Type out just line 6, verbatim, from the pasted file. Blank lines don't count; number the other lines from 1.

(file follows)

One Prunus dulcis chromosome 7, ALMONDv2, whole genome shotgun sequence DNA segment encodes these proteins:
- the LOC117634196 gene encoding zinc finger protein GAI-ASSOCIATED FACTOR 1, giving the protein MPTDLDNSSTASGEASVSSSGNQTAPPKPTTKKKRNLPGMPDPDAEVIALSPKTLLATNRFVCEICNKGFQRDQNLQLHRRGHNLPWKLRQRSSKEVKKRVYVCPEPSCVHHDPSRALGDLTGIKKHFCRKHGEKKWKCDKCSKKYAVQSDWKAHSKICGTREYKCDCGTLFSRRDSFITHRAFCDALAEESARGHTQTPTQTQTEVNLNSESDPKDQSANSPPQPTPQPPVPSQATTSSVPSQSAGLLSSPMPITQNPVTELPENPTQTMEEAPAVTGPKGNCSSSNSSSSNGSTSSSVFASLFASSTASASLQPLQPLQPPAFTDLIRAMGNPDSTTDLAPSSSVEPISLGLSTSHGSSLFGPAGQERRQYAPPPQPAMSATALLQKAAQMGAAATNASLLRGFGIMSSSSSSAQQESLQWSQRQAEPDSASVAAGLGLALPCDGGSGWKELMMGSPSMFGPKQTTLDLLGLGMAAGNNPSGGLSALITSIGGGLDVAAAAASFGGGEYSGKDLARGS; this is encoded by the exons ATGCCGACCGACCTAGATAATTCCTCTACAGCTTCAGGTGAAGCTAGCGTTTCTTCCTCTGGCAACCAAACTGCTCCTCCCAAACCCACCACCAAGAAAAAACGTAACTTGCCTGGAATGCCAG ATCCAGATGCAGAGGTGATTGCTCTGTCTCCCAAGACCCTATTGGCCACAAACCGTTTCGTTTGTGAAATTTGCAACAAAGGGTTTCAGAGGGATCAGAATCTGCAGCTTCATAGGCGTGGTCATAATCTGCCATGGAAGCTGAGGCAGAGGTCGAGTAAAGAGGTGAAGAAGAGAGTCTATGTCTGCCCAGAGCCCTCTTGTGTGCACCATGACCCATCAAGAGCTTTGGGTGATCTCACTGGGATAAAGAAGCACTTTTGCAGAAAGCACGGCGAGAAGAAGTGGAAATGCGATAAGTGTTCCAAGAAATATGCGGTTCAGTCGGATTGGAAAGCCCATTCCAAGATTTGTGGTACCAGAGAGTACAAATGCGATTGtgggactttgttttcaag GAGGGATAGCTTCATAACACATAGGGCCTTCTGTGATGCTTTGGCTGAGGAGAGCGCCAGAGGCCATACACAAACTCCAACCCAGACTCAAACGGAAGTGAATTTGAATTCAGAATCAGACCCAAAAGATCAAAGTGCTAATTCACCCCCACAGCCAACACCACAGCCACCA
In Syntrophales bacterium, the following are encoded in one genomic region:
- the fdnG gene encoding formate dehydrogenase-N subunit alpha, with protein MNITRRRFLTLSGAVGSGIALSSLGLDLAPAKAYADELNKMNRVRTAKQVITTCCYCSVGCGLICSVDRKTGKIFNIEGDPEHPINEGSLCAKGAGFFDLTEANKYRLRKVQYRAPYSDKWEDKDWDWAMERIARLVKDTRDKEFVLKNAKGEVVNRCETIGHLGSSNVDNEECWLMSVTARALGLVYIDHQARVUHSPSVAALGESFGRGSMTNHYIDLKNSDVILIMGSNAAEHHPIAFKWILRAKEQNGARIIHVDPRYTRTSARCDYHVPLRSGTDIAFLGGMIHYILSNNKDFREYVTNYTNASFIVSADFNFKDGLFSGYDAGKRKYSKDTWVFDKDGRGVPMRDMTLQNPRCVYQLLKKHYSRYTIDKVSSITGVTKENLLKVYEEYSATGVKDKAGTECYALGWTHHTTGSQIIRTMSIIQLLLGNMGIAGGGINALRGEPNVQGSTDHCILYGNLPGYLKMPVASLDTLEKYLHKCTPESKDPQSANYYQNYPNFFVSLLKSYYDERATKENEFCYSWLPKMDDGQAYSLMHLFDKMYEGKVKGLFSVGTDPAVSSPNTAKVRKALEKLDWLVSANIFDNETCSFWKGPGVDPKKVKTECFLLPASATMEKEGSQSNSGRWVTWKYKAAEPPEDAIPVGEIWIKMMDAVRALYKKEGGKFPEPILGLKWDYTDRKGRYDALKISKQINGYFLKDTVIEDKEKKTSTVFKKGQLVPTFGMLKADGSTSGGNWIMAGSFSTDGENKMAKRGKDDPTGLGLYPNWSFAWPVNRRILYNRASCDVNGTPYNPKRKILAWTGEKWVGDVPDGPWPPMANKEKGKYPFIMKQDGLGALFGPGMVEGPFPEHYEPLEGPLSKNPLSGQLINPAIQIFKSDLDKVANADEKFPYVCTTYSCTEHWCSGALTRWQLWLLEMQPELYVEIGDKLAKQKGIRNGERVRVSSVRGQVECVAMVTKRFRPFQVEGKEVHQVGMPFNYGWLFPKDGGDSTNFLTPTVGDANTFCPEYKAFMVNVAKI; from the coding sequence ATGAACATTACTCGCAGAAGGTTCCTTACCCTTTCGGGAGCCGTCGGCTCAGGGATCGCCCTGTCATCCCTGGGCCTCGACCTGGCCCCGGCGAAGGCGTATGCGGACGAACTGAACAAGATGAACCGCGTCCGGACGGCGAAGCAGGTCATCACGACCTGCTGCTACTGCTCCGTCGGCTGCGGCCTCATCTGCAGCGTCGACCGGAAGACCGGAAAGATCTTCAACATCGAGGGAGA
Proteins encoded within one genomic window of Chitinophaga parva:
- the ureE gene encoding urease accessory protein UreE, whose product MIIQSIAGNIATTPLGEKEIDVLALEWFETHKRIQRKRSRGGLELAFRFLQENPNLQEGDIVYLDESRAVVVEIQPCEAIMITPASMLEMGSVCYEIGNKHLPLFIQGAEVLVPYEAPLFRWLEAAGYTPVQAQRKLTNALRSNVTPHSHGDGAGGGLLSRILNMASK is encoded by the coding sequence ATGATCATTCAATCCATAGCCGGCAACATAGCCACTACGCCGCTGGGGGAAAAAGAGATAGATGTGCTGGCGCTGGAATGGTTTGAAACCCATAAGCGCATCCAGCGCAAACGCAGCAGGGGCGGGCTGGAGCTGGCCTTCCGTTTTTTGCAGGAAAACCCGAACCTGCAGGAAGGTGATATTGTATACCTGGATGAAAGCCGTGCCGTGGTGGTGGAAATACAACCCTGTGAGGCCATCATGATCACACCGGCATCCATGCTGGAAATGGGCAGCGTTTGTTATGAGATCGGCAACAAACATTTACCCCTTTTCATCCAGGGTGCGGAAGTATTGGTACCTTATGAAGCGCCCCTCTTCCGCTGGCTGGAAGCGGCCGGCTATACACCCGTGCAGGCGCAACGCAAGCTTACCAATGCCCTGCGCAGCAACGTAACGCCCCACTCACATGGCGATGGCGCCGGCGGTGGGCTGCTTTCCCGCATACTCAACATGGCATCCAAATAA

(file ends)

- the ureE gene encoding urease accessory protein UreE, whose product MIIQSIAGNIATTPLGEKEIDVLALEWFETHKRIQRKRSRGGLELAFRFLQENPNLQEGDIVYLDESRAVVVEIQPCEAIMITPASMLEMGSVCYEIGNKHLPLFIQGAEVLVPYEAPLFRWLEAAGYTPVQAQRKLTNALRSNVTPHSHGDGAGGGLLSRILNMASK is encoded by the coding sequence ATGATCATTCAATCCATAGCCGGCAACATAGCCACTACGCCGCTGGGGGAAAAAGAGATAGATGTGCTGGCGCTGGAATGGTTTGAAACCCATAAGCGCATCCAGCGCAAACGCAGCAGGGGCGGGCTGGAGCTGGCCTTCCGTTTTTTGCAGGAAAACCCGAACCTGCAGGAAGGTGATATTGTATACCTGGATGAAAGCCGTGCCGTGGTGGTGGAAATACAACCCTGTGAGGCCATCATGATCACACCGGCATCCATGCTGGAAATGGGCAGCGTTTGTTATGAGATCGGCAACAAACATTTACCCCTTTTCATCCAGGGTGCGGAAGTATTGGTACCTTATGAAGCGCCCCTCTTCCGCTGGCTGGAAGCGGCCGGCTATACACCCGTGCAGGCGCAACGCAAGCTTACCAATGCCCTGCGCAGCAACGTAACGCCCCACTCACATGGCGATGGCGCCGGCGGTGGGCTGCTTTCCCGCATACTCAACATGGCATCCAAATAA